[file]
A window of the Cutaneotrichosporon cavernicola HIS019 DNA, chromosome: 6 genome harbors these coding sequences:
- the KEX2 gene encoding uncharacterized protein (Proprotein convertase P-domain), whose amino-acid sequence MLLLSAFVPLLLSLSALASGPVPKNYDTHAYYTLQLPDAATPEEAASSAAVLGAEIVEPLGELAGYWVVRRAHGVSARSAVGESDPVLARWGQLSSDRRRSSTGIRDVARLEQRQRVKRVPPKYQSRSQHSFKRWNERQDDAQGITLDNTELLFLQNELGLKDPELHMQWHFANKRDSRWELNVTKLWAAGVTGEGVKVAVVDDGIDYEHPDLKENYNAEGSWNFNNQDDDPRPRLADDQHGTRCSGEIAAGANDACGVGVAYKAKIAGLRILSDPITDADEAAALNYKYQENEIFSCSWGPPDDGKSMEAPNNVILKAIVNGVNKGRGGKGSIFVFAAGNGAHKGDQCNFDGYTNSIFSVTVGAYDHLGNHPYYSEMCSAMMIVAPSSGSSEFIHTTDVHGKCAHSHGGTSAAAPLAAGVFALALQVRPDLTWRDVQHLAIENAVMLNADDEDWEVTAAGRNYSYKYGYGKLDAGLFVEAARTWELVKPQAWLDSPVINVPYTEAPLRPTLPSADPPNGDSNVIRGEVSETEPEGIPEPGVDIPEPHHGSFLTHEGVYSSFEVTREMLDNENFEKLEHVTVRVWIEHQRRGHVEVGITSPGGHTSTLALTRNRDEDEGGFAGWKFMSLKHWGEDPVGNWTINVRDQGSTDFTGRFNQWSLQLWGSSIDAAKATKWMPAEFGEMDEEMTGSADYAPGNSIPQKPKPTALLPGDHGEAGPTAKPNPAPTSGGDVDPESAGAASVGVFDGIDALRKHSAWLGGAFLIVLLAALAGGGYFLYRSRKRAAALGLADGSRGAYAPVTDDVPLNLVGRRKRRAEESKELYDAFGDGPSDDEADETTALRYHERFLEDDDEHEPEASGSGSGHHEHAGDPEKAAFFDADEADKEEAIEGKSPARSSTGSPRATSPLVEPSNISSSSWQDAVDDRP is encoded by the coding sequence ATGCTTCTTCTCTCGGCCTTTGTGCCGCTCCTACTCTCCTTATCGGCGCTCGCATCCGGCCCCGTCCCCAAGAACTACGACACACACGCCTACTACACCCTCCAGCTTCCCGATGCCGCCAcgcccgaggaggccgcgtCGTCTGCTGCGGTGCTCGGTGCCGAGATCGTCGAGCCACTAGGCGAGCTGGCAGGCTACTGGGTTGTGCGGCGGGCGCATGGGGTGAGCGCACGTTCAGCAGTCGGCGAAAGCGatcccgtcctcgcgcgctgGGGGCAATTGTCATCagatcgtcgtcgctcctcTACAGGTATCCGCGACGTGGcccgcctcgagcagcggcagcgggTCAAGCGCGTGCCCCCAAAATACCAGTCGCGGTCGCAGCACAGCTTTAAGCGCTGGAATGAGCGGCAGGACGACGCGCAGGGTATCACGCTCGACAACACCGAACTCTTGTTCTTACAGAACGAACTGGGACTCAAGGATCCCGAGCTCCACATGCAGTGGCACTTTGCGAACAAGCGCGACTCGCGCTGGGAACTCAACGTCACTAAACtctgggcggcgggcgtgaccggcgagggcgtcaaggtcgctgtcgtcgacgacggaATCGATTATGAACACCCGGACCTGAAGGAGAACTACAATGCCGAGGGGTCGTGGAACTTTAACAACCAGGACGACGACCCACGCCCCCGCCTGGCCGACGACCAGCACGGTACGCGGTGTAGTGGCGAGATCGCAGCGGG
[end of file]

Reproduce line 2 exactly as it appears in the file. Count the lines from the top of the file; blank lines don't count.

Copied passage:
- the KEX2 gene encoding uncharacterized protein (Proprotein convertase P-domain), whose amino-acid sequence MLLLSAFVPLLLSLSALASGPVPKNYDTHAYYTLQLPDAATPEEAASSAAVLGAEIVEPLGELAGYWVVRRAHGVSARSAVGESDPVLARWGQLSSDRRRSSTGIRDVARLEQRQRVKRVPPKYQSRSQHSFKRWNERQDDAQGITLDNTELLFLQNELGLKDPELHMQWHFANKRDSRWELNVTKLWAAGVTGEGVKVAVVDDGIDYEHPDLKENYNAEGSWNFNNQDDDPRPRLADDQHGTRCSGEIAAGANDACGVGVAYKAKIAGLRILSDPITDADEAAALNYKYQENEIFSCSWGPPDDGKSMEAPNNVILKAIVNGVNKGRGGKGSIFVFAAGNGAHKGDQCNFDGYTNSIFSVTVGAYDHLGNHPYYSEMCSAMMIVAPSSGSSEFIHTTDVHGKCAHSHGGTSAAAPLAAGVFALALQVRPDLTWRDVQHLAIENAVMLNADDEDWEVTAAGRNYSYKYGYGKLDAGLFVEAARTWELVKPQAWLDSPVINVPYTEAPLRPTLPSADPPNGDSNVIRGEVSETEPEGIPEPGVDIPEPHHGSFLTHEGVYSSFEVTREMLDNENFEKLEHVTVRVWIEHQRRGHVEVGITSPGGHTSTLALTRNRDEDEGGFAGWKFMSLKHWGEDPVGNWTINVRDQGSTDFTGRFNQWSLQLWGSSIDAAKATKWMPAEFGEMDEEMTGSADYAPGNSIPQKPKPTALLPGDHGEAGPTAKPNPAPTSGGDVDPESAGAASVGVFDGIDALRKHSAWLGGAFLIVLLAALAGGGYFLYRSRKRAAALGLADGSRGAYAPVTDDVPLNLVGRRKRRAEESKELYDAFGDGPSDDEADETTALRYHERFLEDDDEHEPEASGSGSGHHEHAGDPEKAAFFDADEADKEEAIEGKSPARSSTGSPRATSPLVEPSNISSSSWQDAVDDRP is encoded by the coding sequence ATGCTTCTTCTCTCGGCCTTTGTGCCGCTCCTACTCTCCTTATCGGCGCTCGCATCCGGCCCCGTCCCCAAGAACTACGACACACACGCCTACTACACCCTCCAGCTTCCCGATGCCGCCAcgcccgaggaggccgcgtCGTCTGCTGCGGTGCTCGGTGCCGAGATCGTCGAGCCACTAGGCGAGCTGGCAGGCTACTGGGTTGTGCGGCGGGCGCATGGGGTGAGCGCACGTTCAGCAGTCGGCGAAAGCGatcccgtcctcgcgcgctgGGGGCAATTGTCATCagatcgtcgtcgctcctcTACAGGTATCCGCGACGTGGcccgcctcgagcagcggcagcgggTCAAGCGCGTGCCCCCAAAATACCAGTCGCGGTCGCAGCACAGCTTTAAGCGCTGGAATGAGCGGCAGGACGACGCGCAGGGTATCACGCTCGACAACACCGAACTCTTGTTCTTACAGAACGAACTGGGACTCAAGGATCCCGAGCTCCACATGCAGTGGCACTTTGCGAACAAGCGCGACTCGCGCTGGGAACTCAACGTCACTAAACtctgggcggcgggcgtgaccggcgagggcgtcaaggtcgctgtcgtcgacgacggaATCGATTATGAACACCCGGACCTGAAGGAGAACTACAATGCCGAGGGGTCGTGGAACTTTAACAACCAGGACGACGACCCACGCCCCCGCCTGGCCGACGACCAGCACGGTACGCGGTGTAGTGGCGAGATCGCAGCGGG